The second floor’s glass-lined picture windows offer a refreshing view of BGC’s running park. Just being there in the morning, Rodriguez added, gives you a wonderful feeling.
DQA, a local architectural firm, was responsible for designing and building the restaurant based on specs set by IHOP’s head office.
Before the year is over, Rodriguez hopes to open three more IHOP restaurants in Metro Manila: Quezon City (in the Katipunan area), Greenhills and Alabang.
Rodriguez’s dad, Jack Rodriguez Sr., also a restaurateur, partner and board member of the Bistro Group of Restaurants, had wanted to bring IHOP to the Philippines as early as 20 years ago. Since the older Rodriguez failed in his mission, he passed on the challenge to his son.
(The younger Rodriguez has nothing to do with Bistro’s operations, as the older company and Global are independent of each other.)
“My dad told me that this is a 20-year-old dream for him,” said Rodriguez. “He’s glad that it is finally coming true through me. Still, it took me five years to finally see it happen.”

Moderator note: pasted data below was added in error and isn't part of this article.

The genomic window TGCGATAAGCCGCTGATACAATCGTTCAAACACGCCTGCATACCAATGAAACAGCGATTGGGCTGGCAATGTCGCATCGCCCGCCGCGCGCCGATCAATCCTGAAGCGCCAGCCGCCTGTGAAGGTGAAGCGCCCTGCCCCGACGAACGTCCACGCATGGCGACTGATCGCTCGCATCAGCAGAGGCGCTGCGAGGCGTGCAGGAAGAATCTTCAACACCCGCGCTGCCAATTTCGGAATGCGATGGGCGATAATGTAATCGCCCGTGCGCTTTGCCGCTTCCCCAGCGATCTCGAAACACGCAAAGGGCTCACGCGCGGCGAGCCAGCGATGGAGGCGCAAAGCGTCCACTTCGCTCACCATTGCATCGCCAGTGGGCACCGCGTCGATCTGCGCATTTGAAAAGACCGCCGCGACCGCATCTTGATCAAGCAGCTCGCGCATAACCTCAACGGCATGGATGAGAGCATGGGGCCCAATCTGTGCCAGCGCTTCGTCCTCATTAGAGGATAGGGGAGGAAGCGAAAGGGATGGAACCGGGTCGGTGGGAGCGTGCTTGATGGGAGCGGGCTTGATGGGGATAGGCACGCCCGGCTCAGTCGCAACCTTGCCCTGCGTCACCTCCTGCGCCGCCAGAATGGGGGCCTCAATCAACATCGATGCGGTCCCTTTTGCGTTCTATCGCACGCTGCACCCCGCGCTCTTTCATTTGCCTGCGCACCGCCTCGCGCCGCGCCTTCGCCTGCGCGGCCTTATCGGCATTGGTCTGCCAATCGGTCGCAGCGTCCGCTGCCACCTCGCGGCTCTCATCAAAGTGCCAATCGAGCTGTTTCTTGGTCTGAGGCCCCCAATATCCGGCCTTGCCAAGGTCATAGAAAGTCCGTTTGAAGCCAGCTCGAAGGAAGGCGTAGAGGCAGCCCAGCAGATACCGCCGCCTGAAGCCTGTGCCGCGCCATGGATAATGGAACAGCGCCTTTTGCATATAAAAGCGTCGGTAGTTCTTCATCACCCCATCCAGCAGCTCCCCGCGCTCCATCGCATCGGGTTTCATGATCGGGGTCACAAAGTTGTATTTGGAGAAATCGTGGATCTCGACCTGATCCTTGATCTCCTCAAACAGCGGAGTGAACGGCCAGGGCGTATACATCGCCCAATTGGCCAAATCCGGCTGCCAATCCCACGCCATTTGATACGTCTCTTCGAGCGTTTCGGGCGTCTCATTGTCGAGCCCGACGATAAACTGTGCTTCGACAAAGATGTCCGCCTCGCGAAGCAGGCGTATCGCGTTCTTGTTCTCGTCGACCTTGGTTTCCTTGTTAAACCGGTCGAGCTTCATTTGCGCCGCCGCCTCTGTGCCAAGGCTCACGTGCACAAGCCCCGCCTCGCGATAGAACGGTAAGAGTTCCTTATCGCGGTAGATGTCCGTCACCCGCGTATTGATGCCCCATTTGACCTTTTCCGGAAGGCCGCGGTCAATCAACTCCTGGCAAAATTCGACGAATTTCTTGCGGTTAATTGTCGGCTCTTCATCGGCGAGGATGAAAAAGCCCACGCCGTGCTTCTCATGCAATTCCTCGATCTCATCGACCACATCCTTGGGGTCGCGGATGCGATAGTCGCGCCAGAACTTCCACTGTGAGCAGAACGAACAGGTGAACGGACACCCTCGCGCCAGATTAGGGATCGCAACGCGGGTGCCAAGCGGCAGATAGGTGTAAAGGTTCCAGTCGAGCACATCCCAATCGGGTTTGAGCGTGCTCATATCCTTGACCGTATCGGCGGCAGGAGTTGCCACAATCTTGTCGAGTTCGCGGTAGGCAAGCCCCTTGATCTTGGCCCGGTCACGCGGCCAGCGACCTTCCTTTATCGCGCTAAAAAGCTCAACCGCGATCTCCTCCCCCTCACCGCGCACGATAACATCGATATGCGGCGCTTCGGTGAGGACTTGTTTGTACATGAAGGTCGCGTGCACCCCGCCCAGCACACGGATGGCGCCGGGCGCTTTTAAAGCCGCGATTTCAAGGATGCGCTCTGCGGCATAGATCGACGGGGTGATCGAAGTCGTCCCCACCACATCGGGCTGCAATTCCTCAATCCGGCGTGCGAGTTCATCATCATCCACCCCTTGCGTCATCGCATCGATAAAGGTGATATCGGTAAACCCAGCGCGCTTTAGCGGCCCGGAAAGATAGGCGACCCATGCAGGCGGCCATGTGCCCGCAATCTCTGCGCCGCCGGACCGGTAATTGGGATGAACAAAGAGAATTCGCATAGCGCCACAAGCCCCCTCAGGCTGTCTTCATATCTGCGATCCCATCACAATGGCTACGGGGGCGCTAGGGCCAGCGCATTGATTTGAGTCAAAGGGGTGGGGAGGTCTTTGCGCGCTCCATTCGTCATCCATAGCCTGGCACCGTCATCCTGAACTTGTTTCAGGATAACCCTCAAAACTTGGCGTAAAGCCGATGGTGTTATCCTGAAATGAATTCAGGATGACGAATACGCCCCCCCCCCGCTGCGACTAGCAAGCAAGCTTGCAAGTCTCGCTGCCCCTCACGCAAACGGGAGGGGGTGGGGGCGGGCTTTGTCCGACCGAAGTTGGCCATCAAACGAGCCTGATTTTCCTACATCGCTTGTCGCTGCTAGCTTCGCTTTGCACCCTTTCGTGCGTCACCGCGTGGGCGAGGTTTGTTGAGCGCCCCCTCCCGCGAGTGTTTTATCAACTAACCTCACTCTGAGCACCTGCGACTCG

What finally convinced IHOP in the US to enter the Philippine market? There were two main reasons, Hernandez said: when the company realized how huge the market’s potential is, and when they finally found a reliable partner in Global to effectively penetrate this market.
“For many years, we’ve had the vision and the interest of coming here to Asia, and reach out to more consumers,” she said. “But it was only when we got to know people from Global that we found the perfect partners.”
For his part, Rodriguez is thankful for the trust and privilege of representing IHOP, which, in many ways, epitomizes the family-dining concept Global excels in. The innate culture of making people happy “by spreading” it internally and externally is what IHOP is all about.